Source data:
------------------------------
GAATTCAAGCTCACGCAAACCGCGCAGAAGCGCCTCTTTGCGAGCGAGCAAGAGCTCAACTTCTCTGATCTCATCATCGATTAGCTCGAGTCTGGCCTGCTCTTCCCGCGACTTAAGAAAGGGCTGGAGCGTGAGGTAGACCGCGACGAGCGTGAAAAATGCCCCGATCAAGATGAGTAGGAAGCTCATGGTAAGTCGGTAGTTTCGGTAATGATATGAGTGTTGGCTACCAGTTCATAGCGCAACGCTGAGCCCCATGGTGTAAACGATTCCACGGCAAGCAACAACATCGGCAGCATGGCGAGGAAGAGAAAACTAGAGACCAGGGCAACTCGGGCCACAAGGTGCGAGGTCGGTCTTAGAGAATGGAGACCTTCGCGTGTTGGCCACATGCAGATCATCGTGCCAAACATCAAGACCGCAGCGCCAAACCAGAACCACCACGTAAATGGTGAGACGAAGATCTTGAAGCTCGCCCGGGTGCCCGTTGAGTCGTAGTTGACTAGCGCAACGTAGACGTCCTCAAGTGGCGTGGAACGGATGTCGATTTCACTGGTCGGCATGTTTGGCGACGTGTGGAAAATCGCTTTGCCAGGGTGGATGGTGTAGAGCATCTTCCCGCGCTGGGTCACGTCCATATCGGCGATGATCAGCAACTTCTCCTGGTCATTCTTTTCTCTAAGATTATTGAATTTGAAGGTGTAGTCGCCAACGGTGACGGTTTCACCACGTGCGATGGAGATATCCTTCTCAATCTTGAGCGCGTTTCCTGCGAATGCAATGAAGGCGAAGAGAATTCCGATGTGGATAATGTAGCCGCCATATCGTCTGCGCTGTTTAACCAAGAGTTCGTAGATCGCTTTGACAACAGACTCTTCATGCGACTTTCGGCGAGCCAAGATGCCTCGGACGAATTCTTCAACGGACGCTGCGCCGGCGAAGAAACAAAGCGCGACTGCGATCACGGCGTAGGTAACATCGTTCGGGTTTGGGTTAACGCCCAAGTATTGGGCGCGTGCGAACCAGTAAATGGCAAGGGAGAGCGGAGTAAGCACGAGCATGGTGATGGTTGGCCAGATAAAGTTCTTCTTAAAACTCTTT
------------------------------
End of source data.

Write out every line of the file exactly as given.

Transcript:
GAATTCAAGCTCACGCAAACCGCGCAGAAGCGCCTCTTTGCGAGCGAGCAAGAGCTCAACTTCTCTGATCTCATCATCGATTAGCTCGAGTCTGGCCTGCTCTTCCCGCGACTTAAGAAAGGGCTGGAGCGTGAGGTAGACCGCGACGAGCGTGAAAAATGCCCCGATCAAGATGAGTAGGAAGCTCATGGTAAGTCGGTAGTTTCGGTAATGATATGAGTGTTGGCTACCAGTTCATAGCGCAACGCTGAGCCCCATGGTGTAAACGATTCCACGGCAAGCAACAACATCGGCAGCATGGCGAGGAAGAGAAAACTAGAGACCAGGGCAACTCGGGCCACAAGGTGCGAGGTCGGTCTTAGAGAATGGAGACCTTCGCGTGTTGGCCACATGCAGATCATCGTGCCAAACATCAAGACCGCAGCGCCAAACCAGAACCACCACGTAAATGGTGAGACGAAGATCTTGAAGCTCGCCCGGGTGCCCGTTGAGTCGTAGTTGACTAGCGCAACGTAGACGTCCTCAAGTGGCGTGGAACGGATGTCGATTTCACTGGTCGGCATGTTTGGCGACGTGTGGAAAATCGCTTTGCCAGGGTGGATGGTGTAGAGCATCTTCCCGCGCTGGGTCACGTCCATATCGGCGATGATCAGCAACTTCTCCTGGTCATTCTTTTCTCTAAGATTATTGAATTTGAAGGTGTAGTCGCCAACGGTGACGGTTTCACCACGTGCGATGGAGATATCCTTCTCAATCTTGAGCGCGTTTCCTGCGAATGCAATGAAGGCGAAGAGAATTCCGATGTGGATAATGTAGCCGCCATATCGTCTGCGCTGTTTAACCAAGAGTTCGTAGATCGCTTTGACAACAGACTCTTCATGCGACTTTCGGCGAGCCAAGATGCCTCGGACGAATTCTTCAACGGACGCTGCGCCGGCGAAGAAACAAAGCGCGACTGCGATCACGGCGTAGGTAACATCGTTCGGGTTTGGGTTAACGCCCAAGTATTGGGCGCGTGCGAACCAGTAAATGGCAAGGGAGAGCGGAGTAAGCACGAGCATGGTGATGGTTGGCCAGATAAAGTTCTTCTTAAAACTCTTT